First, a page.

Monday, November 26, 2012

The Bleeding Heart

1980, 1981 Ballantine edition
Marilyn French
The Bleeding Heart
Original price $3.95, purchase price $2.50
Worn paperback

French's second novel is less wide-sweeping than The Women's Room, mostly concentrating on its main couple of Dolores and Victor.  (She's still symbolically naming characters.  Mira's husband was named Norm.)  Yet it's not just the story of their year-long affair but also that of the Battle of the Sexes.  As in Women's Room, the lives of the main characters and those of their friends are filled with tragedy, and it can be over the top at times.  I think French does make some points about the impact of sexism on love, and vice versa, and there was more I could relate to here, but it's too overwrought at times.  Also, there's a moment when the bleeding-heart heroine makes a gratuitously racist comment in passing, about her daughter's friend having "Asiatic blood," that makes no sense narratively or biologically.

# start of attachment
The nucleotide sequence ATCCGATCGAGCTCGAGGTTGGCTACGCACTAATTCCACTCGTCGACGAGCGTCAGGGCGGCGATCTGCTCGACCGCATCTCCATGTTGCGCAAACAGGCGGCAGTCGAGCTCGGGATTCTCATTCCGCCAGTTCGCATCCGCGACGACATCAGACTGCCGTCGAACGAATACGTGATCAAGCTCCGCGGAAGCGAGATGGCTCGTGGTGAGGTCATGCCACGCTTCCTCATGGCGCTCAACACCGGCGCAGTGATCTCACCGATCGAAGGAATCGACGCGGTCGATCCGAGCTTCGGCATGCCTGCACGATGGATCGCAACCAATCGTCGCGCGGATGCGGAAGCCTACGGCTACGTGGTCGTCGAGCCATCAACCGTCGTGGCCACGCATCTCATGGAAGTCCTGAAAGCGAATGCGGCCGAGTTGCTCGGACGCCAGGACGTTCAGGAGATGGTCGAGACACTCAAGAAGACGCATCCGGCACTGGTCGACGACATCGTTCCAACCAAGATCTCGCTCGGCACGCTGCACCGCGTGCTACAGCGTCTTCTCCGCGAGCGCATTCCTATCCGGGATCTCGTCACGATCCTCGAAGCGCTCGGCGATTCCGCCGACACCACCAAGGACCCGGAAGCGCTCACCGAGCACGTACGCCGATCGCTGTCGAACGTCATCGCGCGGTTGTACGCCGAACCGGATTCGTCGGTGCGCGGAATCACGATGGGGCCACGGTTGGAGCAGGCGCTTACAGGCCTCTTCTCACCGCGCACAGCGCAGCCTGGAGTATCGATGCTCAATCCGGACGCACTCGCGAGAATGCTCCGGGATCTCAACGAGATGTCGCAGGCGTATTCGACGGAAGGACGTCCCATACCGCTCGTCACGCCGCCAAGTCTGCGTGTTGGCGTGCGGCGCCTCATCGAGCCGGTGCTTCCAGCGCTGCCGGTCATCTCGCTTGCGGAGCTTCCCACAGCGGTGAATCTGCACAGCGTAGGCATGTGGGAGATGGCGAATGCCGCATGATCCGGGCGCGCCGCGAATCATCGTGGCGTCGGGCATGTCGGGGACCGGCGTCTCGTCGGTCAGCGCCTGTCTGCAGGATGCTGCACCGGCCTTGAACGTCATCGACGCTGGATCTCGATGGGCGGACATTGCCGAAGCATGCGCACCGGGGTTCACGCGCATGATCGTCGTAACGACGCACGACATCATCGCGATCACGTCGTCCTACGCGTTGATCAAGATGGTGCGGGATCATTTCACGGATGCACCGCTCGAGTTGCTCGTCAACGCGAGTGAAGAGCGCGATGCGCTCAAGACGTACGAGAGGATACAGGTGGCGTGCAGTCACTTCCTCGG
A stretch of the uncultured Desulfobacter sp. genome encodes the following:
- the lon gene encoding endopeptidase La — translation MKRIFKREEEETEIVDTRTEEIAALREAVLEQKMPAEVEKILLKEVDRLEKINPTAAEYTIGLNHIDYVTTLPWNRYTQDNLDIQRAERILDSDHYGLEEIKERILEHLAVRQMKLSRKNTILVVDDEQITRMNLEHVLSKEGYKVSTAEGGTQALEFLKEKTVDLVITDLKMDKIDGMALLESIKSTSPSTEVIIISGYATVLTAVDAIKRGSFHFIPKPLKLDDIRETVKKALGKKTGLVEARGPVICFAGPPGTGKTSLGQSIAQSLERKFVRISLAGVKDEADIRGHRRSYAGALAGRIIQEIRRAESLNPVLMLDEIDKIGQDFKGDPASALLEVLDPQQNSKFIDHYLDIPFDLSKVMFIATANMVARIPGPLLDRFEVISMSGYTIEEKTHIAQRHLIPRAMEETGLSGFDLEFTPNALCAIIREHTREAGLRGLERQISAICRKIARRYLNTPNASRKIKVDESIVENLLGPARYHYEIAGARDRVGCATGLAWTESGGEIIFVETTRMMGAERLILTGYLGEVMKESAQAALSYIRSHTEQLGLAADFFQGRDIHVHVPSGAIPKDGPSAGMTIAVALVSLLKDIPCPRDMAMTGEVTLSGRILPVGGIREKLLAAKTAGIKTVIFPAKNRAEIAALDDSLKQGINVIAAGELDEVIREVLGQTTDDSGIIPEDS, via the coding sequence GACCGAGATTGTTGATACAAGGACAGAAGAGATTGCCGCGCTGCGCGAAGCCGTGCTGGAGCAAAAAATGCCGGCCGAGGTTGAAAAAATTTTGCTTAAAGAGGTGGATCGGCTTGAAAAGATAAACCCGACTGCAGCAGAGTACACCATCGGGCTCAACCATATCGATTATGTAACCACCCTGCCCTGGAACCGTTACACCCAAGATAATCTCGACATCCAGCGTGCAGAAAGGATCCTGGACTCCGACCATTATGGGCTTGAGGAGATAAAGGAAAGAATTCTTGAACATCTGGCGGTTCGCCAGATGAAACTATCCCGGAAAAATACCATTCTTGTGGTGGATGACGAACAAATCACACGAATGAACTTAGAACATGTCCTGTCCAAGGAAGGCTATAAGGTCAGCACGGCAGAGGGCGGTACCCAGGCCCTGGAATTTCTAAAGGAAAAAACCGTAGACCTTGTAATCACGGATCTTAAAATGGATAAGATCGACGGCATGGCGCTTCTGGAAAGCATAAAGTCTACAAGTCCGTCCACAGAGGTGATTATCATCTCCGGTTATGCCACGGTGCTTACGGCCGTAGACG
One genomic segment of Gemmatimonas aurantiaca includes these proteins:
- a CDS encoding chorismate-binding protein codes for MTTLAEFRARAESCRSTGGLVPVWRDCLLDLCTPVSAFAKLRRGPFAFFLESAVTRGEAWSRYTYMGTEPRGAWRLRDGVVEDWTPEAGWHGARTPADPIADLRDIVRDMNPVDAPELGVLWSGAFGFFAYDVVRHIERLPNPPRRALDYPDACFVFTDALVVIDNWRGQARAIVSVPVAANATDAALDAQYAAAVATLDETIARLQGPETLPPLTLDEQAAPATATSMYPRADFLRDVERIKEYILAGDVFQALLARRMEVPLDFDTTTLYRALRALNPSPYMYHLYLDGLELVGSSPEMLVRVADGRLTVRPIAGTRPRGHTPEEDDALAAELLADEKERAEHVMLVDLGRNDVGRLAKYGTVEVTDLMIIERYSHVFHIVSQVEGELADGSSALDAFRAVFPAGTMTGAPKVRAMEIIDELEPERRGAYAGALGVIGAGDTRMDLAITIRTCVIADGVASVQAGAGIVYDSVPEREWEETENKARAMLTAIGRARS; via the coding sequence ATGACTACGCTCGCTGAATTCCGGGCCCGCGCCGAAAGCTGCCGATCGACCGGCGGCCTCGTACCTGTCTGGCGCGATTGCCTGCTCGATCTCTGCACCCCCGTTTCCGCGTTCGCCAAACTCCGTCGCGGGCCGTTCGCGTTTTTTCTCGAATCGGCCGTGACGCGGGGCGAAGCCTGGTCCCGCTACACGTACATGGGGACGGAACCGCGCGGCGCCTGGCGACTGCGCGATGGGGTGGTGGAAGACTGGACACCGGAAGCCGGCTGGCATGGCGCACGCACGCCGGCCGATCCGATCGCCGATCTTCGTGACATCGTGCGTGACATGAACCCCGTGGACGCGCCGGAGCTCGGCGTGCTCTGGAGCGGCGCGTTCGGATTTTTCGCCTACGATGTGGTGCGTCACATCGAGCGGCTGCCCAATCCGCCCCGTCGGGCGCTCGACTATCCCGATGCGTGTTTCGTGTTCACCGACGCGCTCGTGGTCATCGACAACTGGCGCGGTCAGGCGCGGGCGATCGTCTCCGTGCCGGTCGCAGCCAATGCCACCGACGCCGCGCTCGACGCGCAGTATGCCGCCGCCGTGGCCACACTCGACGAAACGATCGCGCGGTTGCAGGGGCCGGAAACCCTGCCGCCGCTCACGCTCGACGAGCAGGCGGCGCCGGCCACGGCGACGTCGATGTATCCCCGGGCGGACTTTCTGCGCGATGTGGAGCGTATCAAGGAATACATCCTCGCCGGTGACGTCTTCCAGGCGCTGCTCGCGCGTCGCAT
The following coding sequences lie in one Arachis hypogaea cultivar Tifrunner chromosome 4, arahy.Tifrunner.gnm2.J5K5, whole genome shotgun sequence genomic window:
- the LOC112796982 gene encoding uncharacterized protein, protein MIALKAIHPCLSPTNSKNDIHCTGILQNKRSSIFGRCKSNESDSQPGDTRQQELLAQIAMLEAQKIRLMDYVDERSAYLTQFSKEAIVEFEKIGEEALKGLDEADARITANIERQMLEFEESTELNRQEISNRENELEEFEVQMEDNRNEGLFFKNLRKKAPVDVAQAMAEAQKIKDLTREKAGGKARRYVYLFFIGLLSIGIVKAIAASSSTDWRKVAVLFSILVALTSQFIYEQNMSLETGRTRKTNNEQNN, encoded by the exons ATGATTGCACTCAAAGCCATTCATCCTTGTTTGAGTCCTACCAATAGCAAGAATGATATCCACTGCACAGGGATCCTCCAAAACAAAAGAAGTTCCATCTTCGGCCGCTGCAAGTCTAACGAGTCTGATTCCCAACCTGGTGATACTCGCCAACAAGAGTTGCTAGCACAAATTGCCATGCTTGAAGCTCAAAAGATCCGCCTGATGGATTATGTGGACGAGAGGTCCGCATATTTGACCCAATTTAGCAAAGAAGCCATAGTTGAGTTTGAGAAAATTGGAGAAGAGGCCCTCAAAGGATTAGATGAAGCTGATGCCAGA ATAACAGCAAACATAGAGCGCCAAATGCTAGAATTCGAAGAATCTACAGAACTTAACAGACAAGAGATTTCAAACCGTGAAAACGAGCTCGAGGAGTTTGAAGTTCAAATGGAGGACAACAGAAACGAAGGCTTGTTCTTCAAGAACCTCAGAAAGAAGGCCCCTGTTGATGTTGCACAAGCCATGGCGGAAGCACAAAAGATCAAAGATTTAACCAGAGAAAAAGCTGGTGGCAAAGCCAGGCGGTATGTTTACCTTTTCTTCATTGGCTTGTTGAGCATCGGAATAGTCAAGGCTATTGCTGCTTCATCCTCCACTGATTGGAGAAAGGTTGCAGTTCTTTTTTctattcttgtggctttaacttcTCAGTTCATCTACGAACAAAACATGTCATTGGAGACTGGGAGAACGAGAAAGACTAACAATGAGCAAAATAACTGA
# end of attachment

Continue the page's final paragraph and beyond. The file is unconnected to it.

I do appreciate French attempting to humanize Victor, although I didn't quite believe in him.  There are moments when he's like an 18th-century male lead, out of Fanny Burney's fiction let's say, plausible enough for the author's purposes but not as realistic as, well, a Jane Austen hero.  So far, Margaret Atwood's male characters, both the stodgy ones and the crazy ones, and Doris Lessing's domineering but insecure men, are the most believable in post-World-War-II women's fiction.

And, yes, yes, welcome to the 1980s!  The years of my adolescence, and therefore the years of a lot of book-buying.

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